Over recent years, FAS Russia, together with HSE-Skolkovo Institute for Law and Development, has actively worked on reinforcing cooperation within BRICS countries in the anti-monopoly sphere. For example, in June 2015, the first BRICS conference on antimonopoly law and policy took place in St. Petersburg. This event was organized jointly by HSE-Skolkovo Institute for Law and Development, University College London Centre for Law, Economics and Society, and FAS Russia.
In 2016, the first framework agreement on cooperation between the BRICS countries on competition protection was signed in St. Petersburg. The Working Group on global food chains which was created following this became a pilot project for cooperation between BRICS antimonopoly bodies. The Institute provided expert research support for the Group’s activities. And on July 23, 202, BRICS countries’ heads of competition authorities met online.
Andrey Zhulin, Vice Rector, HSE University Director for Expert Analysis
The Centre was born as a research initiative by the HSE-Skolkovo Institute for Law and Development. In just a few years, it has become a powerful academic platform bringing together leading competition experts, from BRICS countries and beyond, who share the values of the centre’s team. Research papers published by the BRICS Antimonopoly Centre, on the food market with a focus on technological changes in agricultural industry, and on competition in the digital economy, have had a big impact on the vision of these sectors, both in public administration, and in terms of business development in Russia and other BRICS countries.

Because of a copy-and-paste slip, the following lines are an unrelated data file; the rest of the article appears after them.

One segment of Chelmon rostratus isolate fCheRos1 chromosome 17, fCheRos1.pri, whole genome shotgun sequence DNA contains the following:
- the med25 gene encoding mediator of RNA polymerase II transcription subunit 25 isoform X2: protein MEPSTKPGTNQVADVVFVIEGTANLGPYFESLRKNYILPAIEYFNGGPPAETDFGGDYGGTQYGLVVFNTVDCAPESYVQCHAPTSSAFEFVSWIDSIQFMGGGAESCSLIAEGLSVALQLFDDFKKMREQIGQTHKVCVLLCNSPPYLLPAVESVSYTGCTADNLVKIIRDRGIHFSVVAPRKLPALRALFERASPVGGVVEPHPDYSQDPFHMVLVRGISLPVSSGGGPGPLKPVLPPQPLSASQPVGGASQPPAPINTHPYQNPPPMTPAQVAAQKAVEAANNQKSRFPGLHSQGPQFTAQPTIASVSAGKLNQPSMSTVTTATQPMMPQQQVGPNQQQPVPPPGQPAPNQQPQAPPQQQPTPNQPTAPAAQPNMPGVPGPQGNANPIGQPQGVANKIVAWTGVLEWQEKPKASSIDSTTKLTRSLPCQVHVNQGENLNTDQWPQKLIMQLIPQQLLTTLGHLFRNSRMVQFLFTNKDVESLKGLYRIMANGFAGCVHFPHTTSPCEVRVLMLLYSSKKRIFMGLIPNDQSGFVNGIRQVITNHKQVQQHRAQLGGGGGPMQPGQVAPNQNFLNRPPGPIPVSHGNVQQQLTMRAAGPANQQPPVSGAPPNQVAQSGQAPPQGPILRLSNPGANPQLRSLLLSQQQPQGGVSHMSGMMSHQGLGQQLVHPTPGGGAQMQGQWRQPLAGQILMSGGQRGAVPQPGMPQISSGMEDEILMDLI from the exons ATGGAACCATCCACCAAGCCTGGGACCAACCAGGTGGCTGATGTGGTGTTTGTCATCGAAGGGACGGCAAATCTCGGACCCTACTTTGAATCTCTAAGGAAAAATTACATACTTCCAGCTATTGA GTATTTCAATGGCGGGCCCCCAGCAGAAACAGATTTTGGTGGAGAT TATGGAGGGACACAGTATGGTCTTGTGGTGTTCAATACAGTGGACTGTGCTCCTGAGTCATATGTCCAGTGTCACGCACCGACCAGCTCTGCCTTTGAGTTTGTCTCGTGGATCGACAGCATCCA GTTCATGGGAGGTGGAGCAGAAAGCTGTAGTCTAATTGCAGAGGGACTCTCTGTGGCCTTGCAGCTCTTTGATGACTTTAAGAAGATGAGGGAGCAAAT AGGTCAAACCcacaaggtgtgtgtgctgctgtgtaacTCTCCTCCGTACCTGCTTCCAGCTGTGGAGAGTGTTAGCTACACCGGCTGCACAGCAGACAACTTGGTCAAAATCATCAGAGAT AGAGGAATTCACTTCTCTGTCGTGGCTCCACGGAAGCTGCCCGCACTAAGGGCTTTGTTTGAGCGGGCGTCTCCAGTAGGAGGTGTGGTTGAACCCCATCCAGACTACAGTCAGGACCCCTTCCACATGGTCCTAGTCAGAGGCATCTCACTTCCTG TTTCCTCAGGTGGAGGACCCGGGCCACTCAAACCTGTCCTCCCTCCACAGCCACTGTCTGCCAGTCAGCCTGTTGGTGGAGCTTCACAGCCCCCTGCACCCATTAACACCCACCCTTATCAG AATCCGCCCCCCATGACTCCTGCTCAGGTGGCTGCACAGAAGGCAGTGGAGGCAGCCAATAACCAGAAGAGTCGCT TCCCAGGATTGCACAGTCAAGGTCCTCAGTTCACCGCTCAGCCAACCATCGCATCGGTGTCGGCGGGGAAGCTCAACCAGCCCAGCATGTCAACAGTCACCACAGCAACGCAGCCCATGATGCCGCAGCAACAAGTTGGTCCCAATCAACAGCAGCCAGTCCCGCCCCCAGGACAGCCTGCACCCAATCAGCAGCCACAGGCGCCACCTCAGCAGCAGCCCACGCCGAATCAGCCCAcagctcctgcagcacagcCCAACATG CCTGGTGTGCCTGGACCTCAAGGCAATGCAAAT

Andrey Zhulin emphasized that the Centre’s research projects have high degree of practical relevance and have already become the foundation for several legislative initiatives in these spheres. As an example, he mentioned the fifth antimonopoly pack, developed by the HSE-Skolkovo Institute for Law and Development team, which adapts Russian competition law to the challenges of the digital economy, as well as offering a ‘new perspective on selection and seed-growing industry in the country’, developed by the HSE Centre of Technology Transfer, which, in turn, has grown from the BRICS Antimonopoly Centre food project. ‘I am very hopeful that the Centre will continue to create new ideas and concepts, which will be practically implemented in our country’, the Vice Rector summarized.